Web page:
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For the BBC television comedy series, see Hebburn (TV series).
Hebburn is located in Tyne and Wear
 Hebburn shown within Tyne and Wear
Population 16,492 (2011)
OS grid reference NZ318645
Metropolitan borough South Tyneside
Metropolitan county Tyne and Wear
Region North East
Country England
Sovereign state United Kingdom
Post town HEBBURN
Postcode district NE31
Dialling code 0191
Police Northumbria
Fire Tyne and Wear
Ambulance North East
EU Parliament North East England
UK Parliament Jarrow
List of places
Tyne and Wear

Coordinates: 54°58′18″N 1°30′46″W / 54.9718°N 1.5128°W / 54.9718; -1.5128

Hebburn is a small town situated on the south bank of the River Tyne in North East England, sandwiched between the towns of Jarrow and Bill Quay. The population of Hebburn is 18,808.[1] reducing to 16,492 at the 2011 Census for the 2 Hebburn Wards (North & South).[2][3]


Historically part of County Durham, it is thought that the name Hebburn may be derived from the Old English terms, heah meaning "high", and byrgen meaning a "burial mound", though it could also mean the high place beside the water. The first record of Hebburn mentions a settlement of fishermen's huts in the 8th century, which were burned by the Vikings.

Local legend claims that, until recently, a preserved longship lay embedded on the south bank of the Tyne at Hebburn. The object, visible at low tide, was however the remains of an old wooden "coal lighter".[citation needed] A genuine longship would likely have been salvaged by a historical society, or have had a protection order placed upon it.

In the 14th century the landscape was dominated by a peel tower. A 4-foot-6-inch-tall (137-centimetre) wall, a portion of which still remains at St. John's Church, could also be seen. The Lordship of the Manor of Hebburn passed through the hands of a number of families during the Middle Ages, including the Hodgsons of Hebburn (James 1974, Hodgson).

Coal was mined at Hebburn as early as the 17th century. Hebburn Colliery opened in 1792 and eventually operated three pits. It closed in 1932. 200 miners were killed during the life of the colliery. The youngest were 10 years old.[4]

Hebburn also has a proud shipbuilding history with many Royal Navy battle ships being built at A. Leslie and Company. The most best known ship built at the ship yard was HMS Kelly,[5] launched in 1938 and commanded by Lord Louis Mountbatten. One hundred and thirty men were killed when it was sunk and they are remembered in memorials at Hebburn Cemetery, which were erected by surviving members of the crew and workers from Hawthorn Leslie.

The former British Short-Circuit Testing Station in Victoria Road West within the town, owned by A. Reyrolle & Company provided the back drop for the Gary Numan video "Metal". The facility was demolished in 2011.[6]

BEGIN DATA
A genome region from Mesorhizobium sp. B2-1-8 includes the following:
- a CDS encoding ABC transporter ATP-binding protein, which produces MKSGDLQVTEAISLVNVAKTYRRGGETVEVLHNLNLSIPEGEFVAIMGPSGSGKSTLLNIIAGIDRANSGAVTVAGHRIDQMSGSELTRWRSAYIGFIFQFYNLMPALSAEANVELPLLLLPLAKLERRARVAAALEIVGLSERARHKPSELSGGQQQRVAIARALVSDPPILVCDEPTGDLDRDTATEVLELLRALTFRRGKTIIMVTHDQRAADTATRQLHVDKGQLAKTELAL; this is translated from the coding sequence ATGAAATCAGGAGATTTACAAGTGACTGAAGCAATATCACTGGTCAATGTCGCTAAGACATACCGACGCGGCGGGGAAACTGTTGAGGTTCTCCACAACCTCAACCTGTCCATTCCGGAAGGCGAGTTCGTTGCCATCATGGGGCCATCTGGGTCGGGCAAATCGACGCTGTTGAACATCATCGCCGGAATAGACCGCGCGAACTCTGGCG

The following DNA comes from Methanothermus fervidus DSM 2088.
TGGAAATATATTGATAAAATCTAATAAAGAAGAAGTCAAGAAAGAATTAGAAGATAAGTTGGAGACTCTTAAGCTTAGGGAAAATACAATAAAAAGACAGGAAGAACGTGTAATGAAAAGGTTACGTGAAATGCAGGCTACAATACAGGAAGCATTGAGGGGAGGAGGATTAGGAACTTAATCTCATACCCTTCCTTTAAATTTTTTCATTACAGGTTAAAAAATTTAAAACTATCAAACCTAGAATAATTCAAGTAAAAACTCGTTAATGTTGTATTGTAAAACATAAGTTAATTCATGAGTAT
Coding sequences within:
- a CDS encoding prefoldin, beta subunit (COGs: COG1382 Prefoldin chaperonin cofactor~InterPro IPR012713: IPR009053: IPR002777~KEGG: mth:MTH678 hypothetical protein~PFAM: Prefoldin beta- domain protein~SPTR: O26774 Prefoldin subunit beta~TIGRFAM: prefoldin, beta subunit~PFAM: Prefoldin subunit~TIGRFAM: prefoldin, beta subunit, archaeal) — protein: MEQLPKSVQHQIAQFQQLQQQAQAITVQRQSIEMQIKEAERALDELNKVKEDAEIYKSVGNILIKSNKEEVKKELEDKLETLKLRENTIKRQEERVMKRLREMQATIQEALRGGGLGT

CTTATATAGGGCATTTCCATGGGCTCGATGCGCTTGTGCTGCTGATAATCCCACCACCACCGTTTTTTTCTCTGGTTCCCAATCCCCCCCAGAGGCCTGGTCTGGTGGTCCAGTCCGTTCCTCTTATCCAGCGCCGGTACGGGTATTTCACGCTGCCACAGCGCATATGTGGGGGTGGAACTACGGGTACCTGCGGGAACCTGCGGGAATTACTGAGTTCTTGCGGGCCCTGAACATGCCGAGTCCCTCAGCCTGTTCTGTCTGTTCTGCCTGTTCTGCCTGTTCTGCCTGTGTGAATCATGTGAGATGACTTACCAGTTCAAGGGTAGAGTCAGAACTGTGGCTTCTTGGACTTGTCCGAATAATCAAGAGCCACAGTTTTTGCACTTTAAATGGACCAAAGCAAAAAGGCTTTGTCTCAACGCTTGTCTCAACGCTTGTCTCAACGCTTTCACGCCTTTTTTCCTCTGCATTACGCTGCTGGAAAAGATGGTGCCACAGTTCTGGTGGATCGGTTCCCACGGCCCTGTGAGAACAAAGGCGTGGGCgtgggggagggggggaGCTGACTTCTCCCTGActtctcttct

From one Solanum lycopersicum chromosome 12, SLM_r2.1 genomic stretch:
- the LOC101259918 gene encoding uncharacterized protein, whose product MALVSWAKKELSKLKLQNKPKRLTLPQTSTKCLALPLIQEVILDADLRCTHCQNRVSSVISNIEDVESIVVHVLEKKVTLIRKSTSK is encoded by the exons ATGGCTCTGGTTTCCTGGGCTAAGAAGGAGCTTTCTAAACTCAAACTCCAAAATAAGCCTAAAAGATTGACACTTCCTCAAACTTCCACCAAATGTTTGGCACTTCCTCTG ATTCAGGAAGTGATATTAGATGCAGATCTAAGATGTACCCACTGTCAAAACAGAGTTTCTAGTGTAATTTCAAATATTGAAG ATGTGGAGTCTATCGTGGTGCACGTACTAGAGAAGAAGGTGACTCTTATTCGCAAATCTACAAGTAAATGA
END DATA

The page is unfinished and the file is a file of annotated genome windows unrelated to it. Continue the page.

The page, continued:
Hebburn Town F.C., formed in 1912,[7] and Hebburn Reyrolle F.C. are the town's local non-league football teams. Hebburn Argyle, which existed in the early 1900s, reformed several years ago and is now known as Hebburn Argyle FC.

Athletics is also catered for at Monkton Stadium, home of Jarrow and Hebburn Athletic Club,[8] where Brendan Foster, Steve Cram and David Sharpe are notable past runners.

The Parachute Regiment 4th Para Reserves have a base in Hebburn.

The Air Cadets have a unit located at Hebburn TA Centre.[9]

Hebburn has an ecology centre powered by wind turbines.

It is the location of a shipyard, operated by A&P Group.

In 2012, the BBC commissioned a television series Hebburn to be set in the town. It was created and co-written by Jason Cook, who was raised in Hebburn.[10] The first episode was broadcast on 18 October 2012.[11][12]

Hebburn has two secondary schools St Joseph's Catholic Academy (formerly St Joseph's Comprehensive School) and Hebburn Comprehensive school.[13]


It has a station on the Tyne and Wear Metro called Hebburn Metro station.

Notable citizens[edit]


  1. ^ Office for National Statistics : Census 2001 : Urban Areas : Table KS01 : Usual Resident Population DMM - Hebburn Colliery
  2. ^ "Hebburn south ward population 2011". Retrieved 6 July 2015. 
  3. ^ "Hebburn north ward population2011". Retrieved 6 July 2015. 
  4. ^ http://www.dmm.org.uk/colliery/h045.htm Durham Mining Museum: Hebburn Colliery
  5. ^ "Hebburn, Hawthorn Leslie Shipyard - sitelines.newcastle.gov.uk". twsitelines.info. Retrieved 28 June 2015. 
  6. ^ "Former Reyrolle site set to disappear". shieldsgazette.com. Retrieved 28 June 2015. 
  7. ^ "History". hebburntownfc.co.uk. Retrieved 28 June 2015. 
  8. ^ Jarrow and Hebburn AC
  9. ^ "1027 (Jarrow) Squadron". 1027sqn.org. Retrieved 28 June 2015. 
  10. ^ Dipper, Andrew (2 September 2012). "Interview: Hebburn creator Jason Cook". Giggle Beats. Retrieved 1 December 2012. 
  11. ^ Lawson, Ruth. "Jason Cook's pilot show 'Hebburn' commissioned". The Chronicle. 
  12. ^ "Hebburn". BBC. 
  13. ^ "Hebburn Comprehensive School, South Tyneside". hebburn.net. Retrieved 28 June 2015. 
  14. ^ http://www.guardian.co.uk/obituaries/story/0,3604,391370,00.html George "Geordie" Armstrong
  15. ^ "FOOTBALL MOURNS DEATH OF 'GEORDIE'", The South Shields Gazette (South Shields), 2 November 2000, retrieved 24 June 2010 
  16. ^ "Working Lives". google.co.uk. Retrieved 28 June 2015. 


James, Mervyn (1974) Family, Lineage, and Civil Society: A Study of Society, Politics, and Mentality in the Durham Region, 1500-1640 (Oxford: Oxford University Press).

External links[edit]